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How to make Chicago’s recycling better than just garbage in, garbage out

An unmarked contamination tag left on a Blue Cart recycling bin in a city zone serviced by Waste Management. Drivers are supposed to mark on the tag what contaminant they found inside the bin.

An unmarked contamination tag left on recycling bin in a city zone serviced by Waste Management. | Better Government Association

When it comes to recycling in Chicago and Illinois, it’s garbage in, garbage out.

Last month, the Better Government Association’s investigative unit reported that a “managed competition” program being used for residential recycling wasn’t being managed well at all.

OPINION

The report found neighborhoods on the Northwest, West and Far South sides were 20 times more likely to have their recycling diverted to a landfill. Waste Management handles the recycling pickups in those communities, and Waste Management owns a landfill where much of the contaminated recycling is dumped, giving it a chance to be paid twice: once when its workers label a recycling bin as contaminated and again when it accepts those bins at its dump.

Two private firms and city workers handle garbage pickup and recycling in various neighborhoods, but those serviced by Waste Management are much more likely to have recycling labeled contaminated.

At a budget hearing late last month, Streets and Sanitation Commissioner John Tully told aldermen he would improve language in the private haulers’ contracts and beef up oversight by transferring four sanitation specialists to monitor contractors, streamline the tagging process and work to better train the crews.

Chicago isn’t alone, a new report by the Illinois Public Interest Research Group found. A survey of the state’s largest cities found recycling rates below the national average of 34.7 percent. Chicago had the lowest rate at 9 percent and Naperville had the highest at 30 percent. But the report also revealed that the statewide rate is unknown.

“We don’t have any statewide information because it’s not tracked statewide,” said Abe Scarr, director of the Illinois Public Interest Research Group Education Fund.

Garbage in, garbage out.

Scarr previously worked in Connecticut and Massachusetts and said those states have 10-year master plans for measuring recycling, setting goals and working to meet them.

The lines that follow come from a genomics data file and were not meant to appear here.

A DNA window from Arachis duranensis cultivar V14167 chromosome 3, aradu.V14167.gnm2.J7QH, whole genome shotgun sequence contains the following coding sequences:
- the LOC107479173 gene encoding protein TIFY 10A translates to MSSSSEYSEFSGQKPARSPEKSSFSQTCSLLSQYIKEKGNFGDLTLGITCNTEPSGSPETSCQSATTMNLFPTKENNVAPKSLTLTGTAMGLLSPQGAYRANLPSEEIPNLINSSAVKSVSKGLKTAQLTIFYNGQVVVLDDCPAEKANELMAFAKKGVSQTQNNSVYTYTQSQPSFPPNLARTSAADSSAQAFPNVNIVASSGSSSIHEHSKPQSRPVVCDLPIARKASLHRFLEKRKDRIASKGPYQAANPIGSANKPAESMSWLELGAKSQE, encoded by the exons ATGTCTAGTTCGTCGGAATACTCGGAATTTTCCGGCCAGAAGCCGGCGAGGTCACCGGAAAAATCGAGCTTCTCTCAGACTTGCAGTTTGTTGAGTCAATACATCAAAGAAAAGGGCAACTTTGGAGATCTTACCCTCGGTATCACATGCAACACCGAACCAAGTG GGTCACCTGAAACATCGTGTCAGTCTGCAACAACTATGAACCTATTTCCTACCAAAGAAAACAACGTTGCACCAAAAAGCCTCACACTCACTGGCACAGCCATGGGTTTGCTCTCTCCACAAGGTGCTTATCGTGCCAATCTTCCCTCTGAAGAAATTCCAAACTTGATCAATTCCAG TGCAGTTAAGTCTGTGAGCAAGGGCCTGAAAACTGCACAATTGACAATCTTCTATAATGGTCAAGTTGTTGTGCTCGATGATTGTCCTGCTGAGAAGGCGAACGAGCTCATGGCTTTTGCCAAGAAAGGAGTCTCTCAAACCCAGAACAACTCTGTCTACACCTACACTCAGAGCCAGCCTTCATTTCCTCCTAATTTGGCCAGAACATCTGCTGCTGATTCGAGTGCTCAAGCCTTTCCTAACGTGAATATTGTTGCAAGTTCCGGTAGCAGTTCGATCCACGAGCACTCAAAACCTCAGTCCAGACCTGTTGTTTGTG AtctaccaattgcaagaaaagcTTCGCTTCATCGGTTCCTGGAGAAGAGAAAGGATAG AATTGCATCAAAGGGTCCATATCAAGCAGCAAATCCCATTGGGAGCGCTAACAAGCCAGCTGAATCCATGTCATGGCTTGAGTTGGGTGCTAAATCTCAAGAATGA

It is a practice in other states, Scarr said, and, not surprisingly, other states do better at waste diversion.

“There’s a false sense of security in Illinois that we can just send stuff away,” Scarr added. “We send stuff away to Indiana. We shouldn’t plan on that being the case forever. … We should be reducing, reusing and recycling.”

We also should audit and measure what we’re doing with our garbage and our recycling, both in Chicago and statewide. Somehow, sending out four specialists and promising to change contract language doesn’t seem good enough.

Illinois PIRG, the Chicago Recycling Coalition, the Illinois Environmental Council and the BGA’s policy unit, which operates independently from its investigative unit, all have called for a thorough audit and evaluation of the Chicago recycling program before the private haulers’ contracts expire next July.

The groups called for:

  • An update on the current recycling goals, including the percent of waste the city expects to divert and by what year it will reach that goal.

  • An explanation of the criteria used to evaluate recycling providers.

  • A detailed breakdown of the cost per ton to recycle for each of the providers.

  • The recycling rates in each competitive area.

  • The accumulated results of audits of contaminated bins.

  • A detailed description of the educational recycling programs pursued in each service area.

  • An accounting of any conflicts of interest and incentives the providers might have, and a description of how those conflicts are managed.

Incumbents, aldermanic candidates and mayoral candidates ought to be demanding those steps now.

At the state level, the Illinois Environmental Protection Agency ought to be requiring the same kind of uniform analysis of all its major population centers.

This is the kind of accountable and transparent management we should expect from our governments.

“As with anything in life,” Scarr said, “you’re not going to be successful if you don’t have goals and a way to measure those goals.”

We all can quit using plastic bags and give up plastic straws, but if we expect better from our governments and elected officials, we’ll be much more likely to scale up our positive impact.

So, let’s move from “garbage in, garbage out,” to “what’s measured is what’s managed.”

Madeleine Doubek is the vice president of policy for the Better Government Association.